Camp George Meade - History


Camp Meade was established August 24, 1898, and soon thereafter was occupied by the Second Army Corps of about 22,000 men, under command of Maj. Gen. William M. Graham, which had been moved from Camp Alger in an attempt to outrun the typhoid fever epidemic. Camp Meade was visited by President William McKinley on August 27, 1898.

It was inspected November 3 and 4, and found to be spacious and well laid out. The water supply was obtained from artesian wells, and was piped to every organization. It was both good and abundant. The hospitals were commodious, and well equipped and conducted. The bathing facilities for the men were ample. The sanitary and other conditions were of high order, and the camp as a whole was open to but little criticism. The testimony of a number of officers and men was taken, and the troops and camp inspected. In November this camp was discontinued and the troops—not mustered out—distributed to the various camps in the South. The number of deaths to October 11 was 64. Camp Meade was abandoned about November 17, 1898. The 3rd Brigade of the 2nd Division of the Second Army Corps was relocated to Camp Fornance, Columbia, South Carolina. A Brigade of the First Division, Second Army Corps to Camp Marion, Summerville, South Carolina.

Part of the camp was reopened in April 1899 for the muster out of a number of volunteer units (2nd, 4th, 5th and 9th U.S. Vol. Inf.) up through June 1899. In addition, several of the new volunteer regiments authorized by Congress in 1899 for the Philippine–American War assembled there during July to November 1899. The Mt. Gretna rifle range was used by these regiments.

Read more about this topic:  Camp George Meade

Other articles related to "history":

Spain - History - Fall of Muslim Rule and Unification
... The breakup of Al-Andalus into the competing taifa kingdoms helped the long embattled Iberian Christian kingdoms gain the initiative ... The capture of the strategically central city of Toledo in 1085 marked a significant shift in the balance of power in favour of the Christian kingdoms ...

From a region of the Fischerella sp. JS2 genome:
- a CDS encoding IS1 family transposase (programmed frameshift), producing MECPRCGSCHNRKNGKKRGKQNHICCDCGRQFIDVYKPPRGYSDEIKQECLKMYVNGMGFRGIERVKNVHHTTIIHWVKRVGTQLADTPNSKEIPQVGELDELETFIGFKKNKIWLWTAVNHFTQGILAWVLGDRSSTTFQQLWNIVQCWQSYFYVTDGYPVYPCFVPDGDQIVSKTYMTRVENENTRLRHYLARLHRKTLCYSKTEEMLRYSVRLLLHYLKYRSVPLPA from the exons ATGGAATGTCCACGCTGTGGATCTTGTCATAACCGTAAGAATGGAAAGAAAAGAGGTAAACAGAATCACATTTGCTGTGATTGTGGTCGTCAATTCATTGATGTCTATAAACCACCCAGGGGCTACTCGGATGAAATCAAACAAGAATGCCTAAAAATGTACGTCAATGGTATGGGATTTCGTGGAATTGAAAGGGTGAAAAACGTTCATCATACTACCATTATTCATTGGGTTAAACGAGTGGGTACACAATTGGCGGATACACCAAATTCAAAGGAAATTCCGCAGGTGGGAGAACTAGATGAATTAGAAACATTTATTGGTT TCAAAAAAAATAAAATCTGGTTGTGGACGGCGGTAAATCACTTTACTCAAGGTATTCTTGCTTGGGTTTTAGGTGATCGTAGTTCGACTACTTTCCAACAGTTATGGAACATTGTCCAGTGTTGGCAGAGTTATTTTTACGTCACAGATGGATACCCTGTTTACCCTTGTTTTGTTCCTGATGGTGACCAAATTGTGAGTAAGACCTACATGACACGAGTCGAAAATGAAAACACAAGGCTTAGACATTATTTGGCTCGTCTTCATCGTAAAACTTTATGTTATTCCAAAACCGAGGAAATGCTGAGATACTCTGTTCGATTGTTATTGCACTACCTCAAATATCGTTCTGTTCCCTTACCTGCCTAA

History of Computing
... The history of computing is longer than the history of computing hardware and modern computing technology and includes the history of methods intended for pen and paper or for chalk and slate, with or without the ...
Voltaire - Works - Historical
... History of Charles XII, King of Sweden (1731) The Age of Louis XIV (1751) The Age of Louis XV (1746–1752) Annals of the Empire – Charlemagne, A.D ... Essay on the Manners of Nations (or 'Universal History') (1756) History of the Russian Empire Under Peter the Great (Vol ... II 1763) History of the Parliament of Paris (1769) ...
Casino - History of Gambling Houses
... some form or another has been seen in almost every society in history ... France and Elizabethan England, much of history is filled with stories of entertainment based on games of chance ... In American history, early gambling establishments were known as saloons ...
Xia Dynasty - Modern Skepticism
... The Skeptical School of early Chinese history, started by Gu Jiegang in the 1920s, was the first group of scholars within China to seriously question the traditional story of its ... early Chinese history is a tale told and retold for generations, during which new elements were added to the front end" ...

Famous quotes containing the word history:

    Let us not underrate the value of a fact; it will one day flower in a truth. It is astonishing how few facts of importance are added in a century to the natural history of any animal. The natural history of man himself is still being gradually written.
    Henry David Thoreau (1817–1862)

    There is no example in history of a revolutionary movement involving such gigantic masses being so bloodless.
    Leon Trotsky (1879–1940)

    The history of the world is the record of the weakness, frailty and death of public opinion.
    Samuel Butler (1835–1902)